Brexit is biggest threat ever to Edinburgh Festival, says Ricky Demarco

Impresario Richard Demarco argues that persuading EU countries to fund cultural links with Edinburgh is going to be increasingly difficult.
 Photograph: Neil Hanna

Impresario Richard Demarco argues that persuading EU countries to fund cultural links with Edinburgh is going to be increasingly difficult. Photograph: Neil Hanna

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Veteran arts impresario Richard Demarco has warned that the Brexit vote represents the biggest threat to the Edinburgh Festival in its 70-year history.

The co-founder of the Traverse Theatre, who has attended every festival since its inception in 1947, said he feared there would be far-reaching consequences for the event.

He suggested its post-war roots as a unifying force for good would be betrayed by Britain’s forthcoming departure from the EU.

Demarco, who was named European Citizen of the Year in 2013, said 2017 should have been the most important year for the festival since it was conceived to provide “a platform for the flowering of the human spirit”.

Instead, the 86-year-old said it faced the “farcical situation” of new barriers put up to audiences and performers at such a pivotal moment.

Demarco said Edinburgh could lose the right to its long-standing claim as a “world capital of culture” and see a steep decline in the number of international companies and artists coming to the city if funding routes dried up.

His views have emerged after Edinburgh International Festival Fergus Linehan revealed that the Brexit vote had sparked a rethink over the event’s 70th anniversary plans to underline that its links with Europe are “as strong as ever”.

Last week Fringe chief executive Shona McCarthy said plans were being drawn up by the festivals to strike up new relationships and “build bridges” to limit the impact of the EU referendum result.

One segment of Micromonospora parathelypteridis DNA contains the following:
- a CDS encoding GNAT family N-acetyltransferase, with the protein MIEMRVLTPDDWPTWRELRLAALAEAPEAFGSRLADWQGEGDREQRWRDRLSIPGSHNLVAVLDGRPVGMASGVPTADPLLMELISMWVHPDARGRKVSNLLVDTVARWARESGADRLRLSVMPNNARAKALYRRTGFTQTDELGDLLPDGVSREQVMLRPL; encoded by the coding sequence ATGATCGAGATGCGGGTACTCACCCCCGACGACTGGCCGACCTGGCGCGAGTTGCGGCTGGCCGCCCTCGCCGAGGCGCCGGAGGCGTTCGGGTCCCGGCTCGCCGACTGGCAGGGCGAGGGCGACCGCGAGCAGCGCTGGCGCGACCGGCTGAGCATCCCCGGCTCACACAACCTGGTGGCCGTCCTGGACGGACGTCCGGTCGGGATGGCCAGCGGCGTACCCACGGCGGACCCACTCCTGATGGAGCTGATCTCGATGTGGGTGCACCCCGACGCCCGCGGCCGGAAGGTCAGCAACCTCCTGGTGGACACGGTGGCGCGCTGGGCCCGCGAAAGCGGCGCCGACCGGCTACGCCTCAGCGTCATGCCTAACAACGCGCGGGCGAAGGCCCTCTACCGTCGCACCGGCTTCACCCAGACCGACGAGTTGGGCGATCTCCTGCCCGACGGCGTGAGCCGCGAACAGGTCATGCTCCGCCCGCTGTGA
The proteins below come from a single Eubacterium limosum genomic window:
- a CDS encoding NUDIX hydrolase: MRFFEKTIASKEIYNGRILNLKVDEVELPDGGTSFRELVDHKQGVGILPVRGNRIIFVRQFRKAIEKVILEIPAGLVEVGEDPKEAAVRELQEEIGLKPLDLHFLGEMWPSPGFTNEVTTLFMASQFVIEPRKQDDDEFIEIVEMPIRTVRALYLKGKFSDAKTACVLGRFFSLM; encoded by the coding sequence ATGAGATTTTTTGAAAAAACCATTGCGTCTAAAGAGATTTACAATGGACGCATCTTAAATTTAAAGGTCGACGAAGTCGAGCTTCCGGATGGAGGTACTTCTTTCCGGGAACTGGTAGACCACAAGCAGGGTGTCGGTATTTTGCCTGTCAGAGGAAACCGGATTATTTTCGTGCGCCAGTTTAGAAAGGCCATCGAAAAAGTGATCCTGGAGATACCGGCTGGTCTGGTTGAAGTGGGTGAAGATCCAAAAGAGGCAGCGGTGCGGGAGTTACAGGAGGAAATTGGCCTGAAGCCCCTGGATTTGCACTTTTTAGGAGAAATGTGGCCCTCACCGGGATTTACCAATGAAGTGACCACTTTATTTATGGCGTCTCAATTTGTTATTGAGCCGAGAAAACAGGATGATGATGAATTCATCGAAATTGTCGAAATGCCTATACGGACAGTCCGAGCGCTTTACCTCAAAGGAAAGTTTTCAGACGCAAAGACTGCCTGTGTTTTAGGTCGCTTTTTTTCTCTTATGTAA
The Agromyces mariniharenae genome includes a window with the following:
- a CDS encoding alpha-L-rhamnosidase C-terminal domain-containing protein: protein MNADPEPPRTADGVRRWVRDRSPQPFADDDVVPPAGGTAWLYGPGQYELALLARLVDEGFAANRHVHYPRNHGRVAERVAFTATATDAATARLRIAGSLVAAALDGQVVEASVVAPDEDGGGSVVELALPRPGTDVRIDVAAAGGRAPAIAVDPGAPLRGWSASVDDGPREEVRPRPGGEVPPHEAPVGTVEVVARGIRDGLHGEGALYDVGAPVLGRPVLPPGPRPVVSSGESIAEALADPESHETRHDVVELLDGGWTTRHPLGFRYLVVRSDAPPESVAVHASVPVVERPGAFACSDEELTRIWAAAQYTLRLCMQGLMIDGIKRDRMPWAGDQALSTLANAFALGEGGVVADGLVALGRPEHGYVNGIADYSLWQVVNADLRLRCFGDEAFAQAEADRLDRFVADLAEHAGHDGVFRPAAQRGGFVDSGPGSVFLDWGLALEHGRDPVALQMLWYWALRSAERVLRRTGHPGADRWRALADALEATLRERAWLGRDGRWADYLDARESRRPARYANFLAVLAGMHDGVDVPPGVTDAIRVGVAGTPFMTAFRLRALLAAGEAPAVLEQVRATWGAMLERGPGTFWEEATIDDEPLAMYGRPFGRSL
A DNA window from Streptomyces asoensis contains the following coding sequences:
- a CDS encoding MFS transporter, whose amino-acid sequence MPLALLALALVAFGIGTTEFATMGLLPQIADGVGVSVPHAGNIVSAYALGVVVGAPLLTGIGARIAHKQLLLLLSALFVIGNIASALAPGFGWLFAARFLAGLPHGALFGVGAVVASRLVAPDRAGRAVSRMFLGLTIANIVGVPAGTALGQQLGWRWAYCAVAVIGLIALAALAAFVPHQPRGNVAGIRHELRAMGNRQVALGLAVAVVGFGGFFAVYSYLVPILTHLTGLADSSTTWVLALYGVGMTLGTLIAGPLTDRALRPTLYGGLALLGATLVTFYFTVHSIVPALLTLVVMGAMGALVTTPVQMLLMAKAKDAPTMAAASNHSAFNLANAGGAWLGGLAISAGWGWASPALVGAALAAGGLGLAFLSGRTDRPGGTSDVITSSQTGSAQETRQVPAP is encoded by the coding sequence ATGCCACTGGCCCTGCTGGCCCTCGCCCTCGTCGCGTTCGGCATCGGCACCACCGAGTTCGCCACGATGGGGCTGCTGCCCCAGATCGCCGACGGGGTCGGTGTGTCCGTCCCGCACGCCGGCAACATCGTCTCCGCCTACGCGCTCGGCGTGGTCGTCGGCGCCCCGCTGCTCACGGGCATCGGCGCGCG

Demarco, who spoke of his “absolute despair and unhappiness” when he realised Britain was going to vote to leave the EU, said: “The Edinburgh Festival provided an international stage for the first time in Britain.

“It wasn’t really about Scotland. It was all about the international language of art being taken very seriously.

“It was decided that Edinburgh would become a world capital of culture. How on earth can you maintain that idea when the Edinburgh Festival is no longer about Europe?

“The Edinburgh Festival needs funding from all these other countries in the European Union. If they now feel that they are not part of the British way of life then it is going to be difficult. We don’t really have the money here in Scotland to bring these people here.”

Demarco, a former professor of cultural studies at Kingston University in London, said he had already noticed a decline in the quality of the Edinburgh Festival due to the domination of a handful of major venues and an “infestation of stand-up comics”.

He added: “The whole event is really pretty unrecognisable to the festival that I loved for the first 40 years or so.

“It costs far too much to put on the simplest production, with no guarantee of an audience. It is far too controlled by the big venues and the idea of getting as many people stuffed into spaces as they can.

“Next year is the most important in the history of the Edinburgh Festival. It is now reaching retirement age.

“It is not a British festival or a Scottish festival. It belongs to that sacred zone where the language of international art can be used, come what may.

“The Brexit vote sends out a message that we are content to ignore the fact that we’re now living in a global village. When the festival started up it was something we could believe in because it represented world civilisation.”

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